Knife Fights: A Memoir of Modern War in Theory and Practice
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A retired lieutenant colonel of the US Army and a Rhodes Scholar, John Nagl was an early convert to the view that America’s greatest future threats would come from asymmetric warfare—guerrillas, terrorists, and insurgents. But it would take the events of 9/11 and the botched aftermath of the Iraq invasion to give counterinsurgency urgent contemporary relevance. After a year’s hard fighting as operations commander of a tank battalion of the 1st Infantry Division in Anbar Province, Nagl was tapped by General David Petraeus to coauthor the new army and marine counterinsurgency field manual, rewriting core army doctrine in the middle of two bloody land wars. In a book described by Robert Kaplan as “an instant classic,” Nagl distills the lessons of his experiences. Nagl received his Ph.D. from St. Antony’s College, Oxford. He is former president of the Center for a New American Security, the ninth and current headmaster of the Haverford School in Pennsylvania, and author of Learning to Eat Soup with a Knife.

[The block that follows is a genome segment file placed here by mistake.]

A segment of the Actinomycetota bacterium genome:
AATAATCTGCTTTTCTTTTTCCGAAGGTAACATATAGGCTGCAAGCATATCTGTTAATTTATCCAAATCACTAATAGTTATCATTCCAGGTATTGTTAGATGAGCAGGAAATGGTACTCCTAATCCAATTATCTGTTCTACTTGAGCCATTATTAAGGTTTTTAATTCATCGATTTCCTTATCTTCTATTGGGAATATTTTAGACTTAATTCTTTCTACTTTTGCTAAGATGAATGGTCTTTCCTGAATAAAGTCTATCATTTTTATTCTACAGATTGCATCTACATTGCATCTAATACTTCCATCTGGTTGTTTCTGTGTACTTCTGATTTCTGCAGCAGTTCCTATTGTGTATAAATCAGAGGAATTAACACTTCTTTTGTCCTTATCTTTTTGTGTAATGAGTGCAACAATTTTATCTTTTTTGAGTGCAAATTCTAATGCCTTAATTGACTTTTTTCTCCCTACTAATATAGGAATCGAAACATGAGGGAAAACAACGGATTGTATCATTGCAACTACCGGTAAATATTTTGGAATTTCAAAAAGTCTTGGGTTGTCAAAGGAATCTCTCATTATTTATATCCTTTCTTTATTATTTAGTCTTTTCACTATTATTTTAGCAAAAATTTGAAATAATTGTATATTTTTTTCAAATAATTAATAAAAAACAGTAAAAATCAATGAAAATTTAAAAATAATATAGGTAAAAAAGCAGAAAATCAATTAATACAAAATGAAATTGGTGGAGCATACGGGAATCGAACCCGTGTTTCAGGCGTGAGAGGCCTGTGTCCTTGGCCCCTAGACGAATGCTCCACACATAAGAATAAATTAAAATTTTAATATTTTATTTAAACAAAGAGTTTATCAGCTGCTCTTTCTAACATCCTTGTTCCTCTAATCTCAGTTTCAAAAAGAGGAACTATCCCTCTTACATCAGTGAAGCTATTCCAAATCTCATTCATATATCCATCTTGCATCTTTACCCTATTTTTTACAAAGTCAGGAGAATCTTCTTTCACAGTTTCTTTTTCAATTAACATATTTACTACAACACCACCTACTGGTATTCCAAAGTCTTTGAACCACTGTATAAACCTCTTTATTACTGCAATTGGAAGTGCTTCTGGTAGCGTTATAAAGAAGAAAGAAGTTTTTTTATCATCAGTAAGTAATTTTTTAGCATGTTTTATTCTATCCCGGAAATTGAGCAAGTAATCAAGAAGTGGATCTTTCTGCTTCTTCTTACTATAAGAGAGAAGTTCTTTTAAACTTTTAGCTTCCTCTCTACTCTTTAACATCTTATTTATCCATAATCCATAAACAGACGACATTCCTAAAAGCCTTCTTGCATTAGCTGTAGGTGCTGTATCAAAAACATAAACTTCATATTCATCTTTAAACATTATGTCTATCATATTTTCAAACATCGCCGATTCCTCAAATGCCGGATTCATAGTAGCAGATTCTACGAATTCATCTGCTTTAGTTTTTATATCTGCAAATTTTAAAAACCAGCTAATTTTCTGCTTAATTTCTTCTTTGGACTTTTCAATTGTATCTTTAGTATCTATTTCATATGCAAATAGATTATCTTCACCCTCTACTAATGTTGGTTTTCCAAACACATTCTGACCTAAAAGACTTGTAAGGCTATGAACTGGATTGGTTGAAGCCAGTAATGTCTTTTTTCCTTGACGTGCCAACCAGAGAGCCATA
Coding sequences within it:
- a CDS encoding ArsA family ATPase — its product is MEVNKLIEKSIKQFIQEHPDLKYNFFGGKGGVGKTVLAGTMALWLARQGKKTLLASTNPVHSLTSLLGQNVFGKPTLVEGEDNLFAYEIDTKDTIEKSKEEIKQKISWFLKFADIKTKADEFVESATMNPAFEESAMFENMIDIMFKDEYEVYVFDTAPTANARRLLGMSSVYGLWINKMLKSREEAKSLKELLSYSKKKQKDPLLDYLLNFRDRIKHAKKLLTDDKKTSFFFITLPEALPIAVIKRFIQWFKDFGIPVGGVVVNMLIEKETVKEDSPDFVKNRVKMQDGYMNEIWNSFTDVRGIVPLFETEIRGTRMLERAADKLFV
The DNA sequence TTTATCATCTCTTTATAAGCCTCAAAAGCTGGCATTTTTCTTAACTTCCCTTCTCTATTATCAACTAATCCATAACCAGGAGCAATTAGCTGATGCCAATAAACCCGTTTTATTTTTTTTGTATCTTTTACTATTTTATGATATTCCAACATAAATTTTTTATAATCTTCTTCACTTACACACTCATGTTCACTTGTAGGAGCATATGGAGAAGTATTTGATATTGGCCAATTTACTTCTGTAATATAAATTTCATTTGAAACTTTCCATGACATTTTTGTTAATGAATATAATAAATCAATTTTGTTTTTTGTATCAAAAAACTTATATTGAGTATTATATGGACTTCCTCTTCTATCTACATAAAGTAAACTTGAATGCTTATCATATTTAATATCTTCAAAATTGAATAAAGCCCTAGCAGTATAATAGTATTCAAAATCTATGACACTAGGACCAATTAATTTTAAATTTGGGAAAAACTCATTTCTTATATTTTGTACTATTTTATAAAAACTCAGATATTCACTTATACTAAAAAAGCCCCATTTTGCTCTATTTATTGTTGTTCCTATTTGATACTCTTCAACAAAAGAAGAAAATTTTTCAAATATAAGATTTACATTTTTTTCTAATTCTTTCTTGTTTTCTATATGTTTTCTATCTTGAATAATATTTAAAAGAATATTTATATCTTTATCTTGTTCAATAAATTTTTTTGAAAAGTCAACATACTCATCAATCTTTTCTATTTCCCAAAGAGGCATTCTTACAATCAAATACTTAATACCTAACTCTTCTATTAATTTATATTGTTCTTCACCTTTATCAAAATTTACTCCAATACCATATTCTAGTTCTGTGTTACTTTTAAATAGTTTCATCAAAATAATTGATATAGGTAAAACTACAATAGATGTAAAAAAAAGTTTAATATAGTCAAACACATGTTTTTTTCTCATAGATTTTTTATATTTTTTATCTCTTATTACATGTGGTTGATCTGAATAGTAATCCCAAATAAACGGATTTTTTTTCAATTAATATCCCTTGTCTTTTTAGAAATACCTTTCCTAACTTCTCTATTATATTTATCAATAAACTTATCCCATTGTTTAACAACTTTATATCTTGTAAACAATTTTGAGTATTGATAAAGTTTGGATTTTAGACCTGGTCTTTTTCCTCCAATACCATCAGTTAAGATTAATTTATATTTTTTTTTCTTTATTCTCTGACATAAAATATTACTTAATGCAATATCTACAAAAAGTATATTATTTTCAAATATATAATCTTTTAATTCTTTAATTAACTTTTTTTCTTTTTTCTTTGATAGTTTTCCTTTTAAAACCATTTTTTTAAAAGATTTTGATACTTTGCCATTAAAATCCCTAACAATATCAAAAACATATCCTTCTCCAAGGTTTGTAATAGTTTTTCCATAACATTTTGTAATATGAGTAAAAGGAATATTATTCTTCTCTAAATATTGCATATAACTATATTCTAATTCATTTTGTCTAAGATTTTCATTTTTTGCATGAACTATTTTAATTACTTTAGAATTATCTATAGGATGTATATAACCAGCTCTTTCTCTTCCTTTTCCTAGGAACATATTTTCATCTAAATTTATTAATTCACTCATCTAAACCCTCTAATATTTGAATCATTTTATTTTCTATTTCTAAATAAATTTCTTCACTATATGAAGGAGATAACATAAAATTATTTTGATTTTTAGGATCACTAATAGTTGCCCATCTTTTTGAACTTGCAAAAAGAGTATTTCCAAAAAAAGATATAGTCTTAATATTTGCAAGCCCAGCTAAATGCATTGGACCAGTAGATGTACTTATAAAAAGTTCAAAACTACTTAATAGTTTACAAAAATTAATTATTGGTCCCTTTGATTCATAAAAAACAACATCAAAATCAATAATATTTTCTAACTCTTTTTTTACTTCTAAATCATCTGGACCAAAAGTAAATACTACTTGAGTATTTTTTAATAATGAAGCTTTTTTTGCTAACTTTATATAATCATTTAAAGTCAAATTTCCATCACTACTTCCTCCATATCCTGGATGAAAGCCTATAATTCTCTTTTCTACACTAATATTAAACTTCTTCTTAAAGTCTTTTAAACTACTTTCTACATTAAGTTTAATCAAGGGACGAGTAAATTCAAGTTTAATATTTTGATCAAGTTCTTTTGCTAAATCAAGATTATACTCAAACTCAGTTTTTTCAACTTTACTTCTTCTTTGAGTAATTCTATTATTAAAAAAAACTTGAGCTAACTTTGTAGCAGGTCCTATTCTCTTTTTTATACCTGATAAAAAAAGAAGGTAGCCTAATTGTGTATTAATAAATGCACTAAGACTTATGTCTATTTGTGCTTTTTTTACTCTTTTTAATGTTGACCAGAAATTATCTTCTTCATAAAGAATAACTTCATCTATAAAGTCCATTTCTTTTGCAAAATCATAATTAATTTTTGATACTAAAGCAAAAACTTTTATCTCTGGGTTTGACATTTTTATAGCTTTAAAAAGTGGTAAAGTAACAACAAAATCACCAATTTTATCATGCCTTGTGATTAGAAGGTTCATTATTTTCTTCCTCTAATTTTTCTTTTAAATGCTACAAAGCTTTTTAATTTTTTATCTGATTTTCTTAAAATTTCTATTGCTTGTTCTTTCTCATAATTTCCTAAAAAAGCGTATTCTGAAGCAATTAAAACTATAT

Please join host Ron Granieri as he welcomes John Nagl for a discussion of modern war in theory and practice, and the ramifications for today’s ongoing conflicts. Each month, Geopolitics with Granieri features a conversation—some might say an interrogation—with guest scholars on subjects in the news, and includes substantial audience participation. The program runs on one Tuesday of every month. Ron Granieri is Executive Director of FPRI’s Center for the Study of America and the West.